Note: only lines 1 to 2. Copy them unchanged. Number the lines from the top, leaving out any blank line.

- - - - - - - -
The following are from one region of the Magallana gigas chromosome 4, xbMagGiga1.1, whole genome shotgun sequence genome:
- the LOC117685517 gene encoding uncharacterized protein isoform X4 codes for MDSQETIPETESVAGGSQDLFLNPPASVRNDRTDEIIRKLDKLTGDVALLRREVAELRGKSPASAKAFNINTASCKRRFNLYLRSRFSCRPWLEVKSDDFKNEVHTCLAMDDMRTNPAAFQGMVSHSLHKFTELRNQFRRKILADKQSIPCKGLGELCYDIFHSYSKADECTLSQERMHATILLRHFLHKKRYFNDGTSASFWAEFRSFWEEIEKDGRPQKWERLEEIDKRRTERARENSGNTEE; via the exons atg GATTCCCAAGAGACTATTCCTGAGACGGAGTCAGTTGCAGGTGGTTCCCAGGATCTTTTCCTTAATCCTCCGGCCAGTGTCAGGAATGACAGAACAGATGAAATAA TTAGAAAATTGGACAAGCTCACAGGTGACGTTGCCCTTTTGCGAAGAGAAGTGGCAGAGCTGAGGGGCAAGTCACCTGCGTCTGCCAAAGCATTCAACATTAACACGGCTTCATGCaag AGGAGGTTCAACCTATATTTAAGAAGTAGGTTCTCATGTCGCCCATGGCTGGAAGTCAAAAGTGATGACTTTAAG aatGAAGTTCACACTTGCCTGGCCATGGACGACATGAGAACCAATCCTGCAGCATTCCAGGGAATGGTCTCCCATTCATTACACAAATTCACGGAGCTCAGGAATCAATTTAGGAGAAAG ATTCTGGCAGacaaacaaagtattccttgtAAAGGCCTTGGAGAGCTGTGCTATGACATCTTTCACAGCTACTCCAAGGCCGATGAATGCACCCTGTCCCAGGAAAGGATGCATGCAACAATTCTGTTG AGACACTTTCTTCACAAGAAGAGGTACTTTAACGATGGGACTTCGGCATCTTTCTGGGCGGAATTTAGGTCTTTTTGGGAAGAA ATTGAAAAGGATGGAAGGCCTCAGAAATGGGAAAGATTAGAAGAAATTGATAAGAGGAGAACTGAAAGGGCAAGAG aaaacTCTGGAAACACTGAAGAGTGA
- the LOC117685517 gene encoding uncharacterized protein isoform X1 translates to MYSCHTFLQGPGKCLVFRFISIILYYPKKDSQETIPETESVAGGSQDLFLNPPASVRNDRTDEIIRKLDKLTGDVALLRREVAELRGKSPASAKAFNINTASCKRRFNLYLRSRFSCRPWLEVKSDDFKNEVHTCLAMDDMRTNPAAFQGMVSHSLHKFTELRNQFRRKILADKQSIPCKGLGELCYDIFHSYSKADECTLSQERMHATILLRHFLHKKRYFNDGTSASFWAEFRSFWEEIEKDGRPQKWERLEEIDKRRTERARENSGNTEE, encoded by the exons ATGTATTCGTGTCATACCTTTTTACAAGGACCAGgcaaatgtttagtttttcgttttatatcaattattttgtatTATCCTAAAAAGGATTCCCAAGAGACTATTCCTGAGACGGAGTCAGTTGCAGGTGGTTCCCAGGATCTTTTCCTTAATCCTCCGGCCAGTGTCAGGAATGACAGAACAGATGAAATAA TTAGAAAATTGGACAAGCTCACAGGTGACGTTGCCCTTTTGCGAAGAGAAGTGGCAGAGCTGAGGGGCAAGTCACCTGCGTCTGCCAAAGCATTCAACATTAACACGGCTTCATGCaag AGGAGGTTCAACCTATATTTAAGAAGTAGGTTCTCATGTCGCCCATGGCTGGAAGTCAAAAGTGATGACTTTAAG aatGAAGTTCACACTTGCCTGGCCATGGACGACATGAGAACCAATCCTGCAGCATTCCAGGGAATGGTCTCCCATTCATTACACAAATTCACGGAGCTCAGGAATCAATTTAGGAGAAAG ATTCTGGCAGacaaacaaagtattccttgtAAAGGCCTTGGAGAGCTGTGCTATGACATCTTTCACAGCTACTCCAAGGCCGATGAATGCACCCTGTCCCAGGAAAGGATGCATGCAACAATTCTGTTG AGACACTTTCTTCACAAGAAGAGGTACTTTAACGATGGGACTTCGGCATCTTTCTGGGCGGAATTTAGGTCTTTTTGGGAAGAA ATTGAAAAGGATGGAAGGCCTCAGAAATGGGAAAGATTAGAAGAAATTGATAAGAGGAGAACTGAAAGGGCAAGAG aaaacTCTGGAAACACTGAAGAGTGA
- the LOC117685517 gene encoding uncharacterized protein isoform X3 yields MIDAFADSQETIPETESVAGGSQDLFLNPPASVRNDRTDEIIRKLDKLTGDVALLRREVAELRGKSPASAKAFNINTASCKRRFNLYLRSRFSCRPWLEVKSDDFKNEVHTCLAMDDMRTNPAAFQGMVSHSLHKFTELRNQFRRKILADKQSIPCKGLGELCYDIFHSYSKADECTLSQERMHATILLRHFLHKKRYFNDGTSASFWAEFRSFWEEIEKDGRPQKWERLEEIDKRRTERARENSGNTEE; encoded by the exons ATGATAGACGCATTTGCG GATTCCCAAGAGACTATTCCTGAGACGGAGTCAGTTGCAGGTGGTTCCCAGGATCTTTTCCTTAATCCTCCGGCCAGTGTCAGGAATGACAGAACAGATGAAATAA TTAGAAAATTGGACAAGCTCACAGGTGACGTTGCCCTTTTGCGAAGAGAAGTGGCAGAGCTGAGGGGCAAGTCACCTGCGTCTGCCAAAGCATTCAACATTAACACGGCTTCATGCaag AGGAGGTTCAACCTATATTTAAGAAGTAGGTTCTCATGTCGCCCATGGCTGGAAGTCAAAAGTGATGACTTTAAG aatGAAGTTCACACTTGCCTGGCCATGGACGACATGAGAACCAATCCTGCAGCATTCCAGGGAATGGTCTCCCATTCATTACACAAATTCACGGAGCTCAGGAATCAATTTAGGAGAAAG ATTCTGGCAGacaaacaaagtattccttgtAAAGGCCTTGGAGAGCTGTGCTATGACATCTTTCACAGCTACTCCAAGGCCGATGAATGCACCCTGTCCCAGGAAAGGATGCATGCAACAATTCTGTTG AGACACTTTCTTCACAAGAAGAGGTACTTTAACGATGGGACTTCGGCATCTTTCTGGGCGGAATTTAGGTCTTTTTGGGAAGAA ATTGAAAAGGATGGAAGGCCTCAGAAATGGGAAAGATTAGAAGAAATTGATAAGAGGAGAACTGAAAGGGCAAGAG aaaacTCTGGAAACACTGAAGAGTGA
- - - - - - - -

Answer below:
The following are from one region of the Magallana gigas chromosome 4, xbMagGiga1.1, whole genome shotgun sequence genome:
- the LOC117685517 gene encoding uncharacterized protein isoform X4 codes for MDSQETIPETESVAGGSQDLFLNPPASVRNDRTDEIIRKLDKLTGDVALLRREVAELRGKSPASAKAFNINTASCKRRFNLYLRSRFSCRPWLEVKSDDFKNEVHTCLAMDDMRTNPAAFQGMVSHSLHKFTELRNQFRRKILADKQSIPCKGLGELCYDIFHSYSKADECTLSQERMHATILLRHFLHKKRYFNDGTSASFWAEFRSFWEEIEKDGRPQKWERLEEIDKRRTERARENSGNTEE; via the exons atg GATTCCCAAGAGACTATTCCTGAGACGGAGTCAGTTGCAGGTGGTTCCCAGGATCTTTTCCTTAATCCTCCGGCCAGTGTCAGGAATGACAGAACAGATGAAATAA TTAGAAAATTGGACAAGCTCACAGGTGACGTTGCCCTTTTGCGAAGAGAAGTGGCAGAGCTGAGGGGCAAGTCACCTGCGTCTGCCAAAGCATTCAACATTAACACGGCTTCATGCaag AGGAGGTTCAACCTATATTTAAGAAGTAGGTTCTCATGTCGCCCATGGCTGGAAGTCAAAAGTGATGACTTTAAG aatGAAGTTCACACTTGCCTGGCCATGGACGACATGAGAACCAATCCTGCAGCATTCCAGGGAATGGTCTCCCATTCATTACACAAATTCACGGAGCTCAGGAATCAATTTAGGAGAAAG ATTCTGGCAGacaaacaaagtattccttgtAAAGGCCTTGGAGAGCTGTGCTATGACATCTTTCACAGCTACTCCAAGGCCGATGAATGCACCCTGTCCCAGGAAAGGATGCATGCAACAATTCTGTTG AGACACTTTCTTCACAAGAAGAGGTACTTTAACGATGGGACTTCGGCATCTTTCTGGGCGGAATTTAGGTCTTTTTGGGAAGAA ATTGAAAAGGATGGAAGGCCTCAGAAATGGGAAAGATTAGAAGAAATTGATAAGAGGAGAACTGAAAGGGCAAGAG aaaacTCTGGAAACACTGAAGAGTGA